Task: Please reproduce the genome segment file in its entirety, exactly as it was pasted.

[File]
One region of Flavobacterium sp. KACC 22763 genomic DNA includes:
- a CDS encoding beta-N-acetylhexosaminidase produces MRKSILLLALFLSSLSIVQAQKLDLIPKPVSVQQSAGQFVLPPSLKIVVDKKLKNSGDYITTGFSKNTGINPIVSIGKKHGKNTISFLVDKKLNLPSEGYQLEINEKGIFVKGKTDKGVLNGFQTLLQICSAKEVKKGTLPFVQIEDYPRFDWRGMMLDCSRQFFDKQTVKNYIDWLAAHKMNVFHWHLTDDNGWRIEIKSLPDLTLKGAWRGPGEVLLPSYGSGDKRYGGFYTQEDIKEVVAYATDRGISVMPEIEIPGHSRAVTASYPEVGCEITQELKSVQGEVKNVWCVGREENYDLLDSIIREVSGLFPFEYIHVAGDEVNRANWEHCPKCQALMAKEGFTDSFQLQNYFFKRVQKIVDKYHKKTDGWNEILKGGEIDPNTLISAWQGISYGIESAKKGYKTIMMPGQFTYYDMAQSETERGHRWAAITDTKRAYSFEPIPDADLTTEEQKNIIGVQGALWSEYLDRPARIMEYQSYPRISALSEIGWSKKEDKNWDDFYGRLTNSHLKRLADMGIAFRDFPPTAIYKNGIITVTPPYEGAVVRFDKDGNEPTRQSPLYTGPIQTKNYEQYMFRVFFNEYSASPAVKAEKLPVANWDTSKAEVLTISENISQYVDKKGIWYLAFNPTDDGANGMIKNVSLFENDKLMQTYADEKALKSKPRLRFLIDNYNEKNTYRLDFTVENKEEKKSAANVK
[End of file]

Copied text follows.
One region of Flavobacterium sp. KACC 22763 genomic DNA includes:
- a CDS encoding beta-N-acetylhexosaminidase produces MRKSILLLALFLSSLSIVQAQKLDLIPKPVSVQQSAGQFVLPPSLKIVVDKKLKNSGDYITTGFSKNTGINPIVSIGKKHGKNTISFLVDKKLNLPSEGYQLEINEKGIFVKGKTDKGVLNGFQTLLQICSAKEVKKGTLPFVQIEDYPRFDWRGMMLDCSRQFFDKQTVKNYIDWLAAHKMNVFHWHLTDDNGWRIEIKSLPDLTLKGAWRGPGEVLLPSYGSGDKRYGGFYTQEDIKEVVAYATDRGISVMPEIEIPGHSRAVTASYPEVGCEITQELKSVQGEVKNVWCVGREENYDLLDSIIREVSGLFPFEYIHVAGDEVNRANWEHCPKCQALMAKEGFTDSFQLQNYFFKRVQKIVDKYHKKTDGWNEILKGGEIDPNTLISAWQGISYGIESAKKGYKTIMMPGQFTYYDMAQSETERGHRWAAITDTKRAYSFEPIPDADLTTEEQKNIIGVQGALWSEYLDRPARIMEYQSYPRISALSEIGWSKKEDKNWDDFYGRLTNSHLKRLADMGIAFRDFPPTAIYKNGIITVTPPYEGAVVRFDKDGNEPTRQSPLYTGPIQTKNYEQYMFRVFFNEYSASPAVKAEKLPVANWDTSKAEVLTISENISQYVDKKGIWYLAFNPTDDGANGMIKNVSLFENDKLMQTYADEKALKSKPRLRFLIDNYNEKNTYRLDFTVENKEEKKSAANVK